Despite best intentions and good advice, accountants have long avoided or been mystified by the concept of customer relationship management practices and tools. to be fair, many in the pro-fession still barely understand what CRM is or can do for a CPA practice, but times are changing.
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In 2011, our survey of the Top 100 Firms found that CRM was the most popular technology plan among those that were planning on implementing anything new that year.
Firms discovering the benefits of the latest CRM tools are doing so for the purposes of better communicating with their existing client base, marketing services, building practice areas, or as a key component to overall firm growth. Below is a small sample of the CRM solutions CPAs selected, how and why they chose them, and their overall experience of working with them.
The technology comes last
Firm: BDO USA / Chicago
Size: Approximately 2,600
Product: Microsoft Dynamics CRM
Commencement date: August 2011 (pilot, October 2010)
On record: Senior manager of IT Jeff Clark and national business development director Erica Yesko
Challenge/objective: Growing the client base, improved outreach to the existing client base and taking a collaborative approach to doing so.
Amount spent: Pricing was by seat. Due to firm size, cost was "seven figures with consulting and licensing."
Process: CRM had been on BDO's roadmap for many years, but lack of understanding of what a consolidated CRM system could offer a partnership slowed the process. Many partners in the firm had used other contact management systems, ranging from simple Excel files to Goldmine and ACT!
"I think what finally clicked for us was partners getting clear on the goals and strategy of the firm; technology needs to be the last piece of the puzzle," said Yesko. "This new system would involve anyone who touches the sales process and that was key to building momentum and adoption from partners, administrators and IT. We really spent the better part of a year before we even began the selection process."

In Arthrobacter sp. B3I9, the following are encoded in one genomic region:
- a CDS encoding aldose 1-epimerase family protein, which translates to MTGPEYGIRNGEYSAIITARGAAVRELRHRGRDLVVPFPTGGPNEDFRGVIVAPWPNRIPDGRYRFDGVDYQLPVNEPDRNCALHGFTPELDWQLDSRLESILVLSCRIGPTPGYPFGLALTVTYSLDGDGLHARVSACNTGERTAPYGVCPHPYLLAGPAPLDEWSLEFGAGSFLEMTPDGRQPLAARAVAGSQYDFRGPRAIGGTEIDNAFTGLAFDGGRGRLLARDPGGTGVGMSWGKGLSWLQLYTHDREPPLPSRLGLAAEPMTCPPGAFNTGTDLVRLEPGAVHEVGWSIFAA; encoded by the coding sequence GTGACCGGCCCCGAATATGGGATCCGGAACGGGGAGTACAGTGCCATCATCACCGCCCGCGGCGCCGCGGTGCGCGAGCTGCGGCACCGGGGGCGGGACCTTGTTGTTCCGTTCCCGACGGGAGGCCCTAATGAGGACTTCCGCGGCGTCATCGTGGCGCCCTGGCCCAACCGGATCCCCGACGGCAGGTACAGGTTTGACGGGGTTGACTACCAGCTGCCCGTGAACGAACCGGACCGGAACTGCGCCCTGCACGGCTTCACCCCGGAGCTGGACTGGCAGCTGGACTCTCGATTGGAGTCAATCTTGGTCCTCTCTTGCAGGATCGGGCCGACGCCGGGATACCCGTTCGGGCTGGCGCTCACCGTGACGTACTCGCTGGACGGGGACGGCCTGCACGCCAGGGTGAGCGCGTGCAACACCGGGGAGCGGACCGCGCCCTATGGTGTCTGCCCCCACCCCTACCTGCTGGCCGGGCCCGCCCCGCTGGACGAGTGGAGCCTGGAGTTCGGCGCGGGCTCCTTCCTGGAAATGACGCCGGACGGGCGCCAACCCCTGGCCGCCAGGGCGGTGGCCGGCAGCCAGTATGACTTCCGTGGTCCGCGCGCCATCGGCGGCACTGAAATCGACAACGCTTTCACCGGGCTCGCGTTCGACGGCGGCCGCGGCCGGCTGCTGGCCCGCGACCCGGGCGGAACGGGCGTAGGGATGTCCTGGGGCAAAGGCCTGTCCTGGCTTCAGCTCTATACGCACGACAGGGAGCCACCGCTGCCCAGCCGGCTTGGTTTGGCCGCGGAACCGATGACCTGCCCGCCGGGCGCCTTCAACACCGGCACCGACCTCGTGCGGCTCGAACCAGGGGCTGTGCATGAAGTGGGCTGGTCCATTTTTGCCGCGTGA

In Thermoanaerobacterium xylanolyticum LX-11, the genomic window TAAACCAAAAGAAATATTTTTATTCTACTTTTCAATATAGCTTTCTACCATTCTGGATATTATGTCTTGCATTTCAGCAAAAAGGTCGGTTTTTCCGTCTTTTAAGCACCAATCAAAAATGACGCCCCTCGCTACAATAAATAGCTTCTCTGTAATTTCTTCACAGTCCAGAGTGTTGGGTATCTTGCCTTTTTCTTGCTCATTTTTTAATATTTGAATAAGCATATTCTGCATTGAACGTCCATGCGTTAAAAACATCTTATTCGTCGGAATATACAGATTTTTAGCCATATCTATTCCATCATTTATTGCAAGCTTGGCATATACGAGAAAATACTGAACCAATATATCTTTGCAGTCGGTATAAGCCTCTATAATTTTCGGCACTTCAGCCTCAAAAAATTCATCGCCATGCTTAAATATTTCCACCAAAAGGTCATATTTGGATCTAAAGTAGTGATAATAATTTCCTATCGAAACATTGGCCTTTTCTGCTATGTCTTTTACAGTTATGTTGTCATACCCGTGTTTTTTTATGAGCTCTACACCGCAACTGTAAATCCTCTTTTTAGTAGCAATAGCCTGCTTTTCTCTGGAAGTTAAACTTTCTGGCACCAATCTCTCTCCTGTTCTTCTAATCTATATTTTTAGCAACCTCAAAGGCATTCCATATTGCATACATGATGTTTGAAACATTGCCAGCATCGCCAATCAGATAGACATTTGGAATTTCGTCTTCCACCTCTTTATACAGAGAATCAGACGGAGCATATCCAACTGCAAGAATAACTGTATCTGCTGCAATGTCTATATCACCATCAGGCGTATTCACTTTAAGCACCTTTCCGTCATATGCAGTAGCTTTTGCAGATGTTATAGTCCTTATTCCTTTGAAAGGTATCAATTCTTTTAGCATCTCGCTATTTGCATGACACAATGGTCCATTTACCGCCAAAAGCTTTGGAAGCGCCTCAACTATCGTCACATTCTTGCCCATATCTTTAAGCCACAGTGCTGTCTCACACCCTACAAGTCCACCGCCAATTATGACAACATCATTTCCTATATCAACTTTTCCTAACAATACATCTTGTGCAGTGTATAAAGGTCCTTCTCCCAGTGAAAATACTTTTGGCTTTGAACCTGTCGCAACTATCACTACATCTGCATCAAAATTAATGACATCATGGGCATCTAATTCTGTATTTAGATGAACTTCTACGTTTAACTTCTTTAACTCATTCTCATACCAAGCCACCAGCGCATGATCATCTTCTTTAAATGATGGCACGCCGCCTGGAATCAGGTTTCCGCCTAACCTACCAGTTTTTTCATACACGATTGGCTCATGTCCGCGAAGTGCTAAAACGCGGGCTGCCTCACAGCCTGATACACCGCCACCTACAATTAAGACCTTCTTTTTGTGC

In 2010, BDO asked for requests for proposal from CRM product finalists, and Clark pointed out that what stood out about Dynamics CRM was that it "looked and felt much like Outlook."
The product was piloted in a few offices in Octotber 2010, after which a firm-wide rollout occurred between May and August 2011, but there was much more work outside of just product installation.
"There is massive change management involved with something like this, and I can't underscore enough the importance of executive buy-in and partner involvement in decision-making that leads up to it," said Yesko.
"Once we set our objectives, it was clear who needed to be involved. From there we put together an adoption strategy, set expectations, then a communication and training strategy," Clark added. "We would go in an office, spend two days going through business process training, then system training, and followed up with the offices several weeks later with a shorter session to see where everyone was at. Then monthly calls with users who wanted to learn about specific topics."
The firm also has ongoing training sessions every month for anyone who wants to learn, as well as a CRM newsletter that goes out to update everyone.
Results/lessons learned: While it is still too soon to see specific financial results from using the system, approximately 800 employees -- including all partners, business development staff and select admins -- currently use Dynamics CRM, and that number is expected to grow. It is expected that by this time next year, some return on investment will be seen. "What we are seeing is an enhanced ability in making sure we are growing our client base and being more collaborative in doing so. We also built out additional processes so there is structure and accountability, and hired people who can support the process that the system represents," said Clark. "The investment doesn't end with licensing and consulting costs; you need to have the right people to support the system effectively and a growing understanding and willingness to work with the system."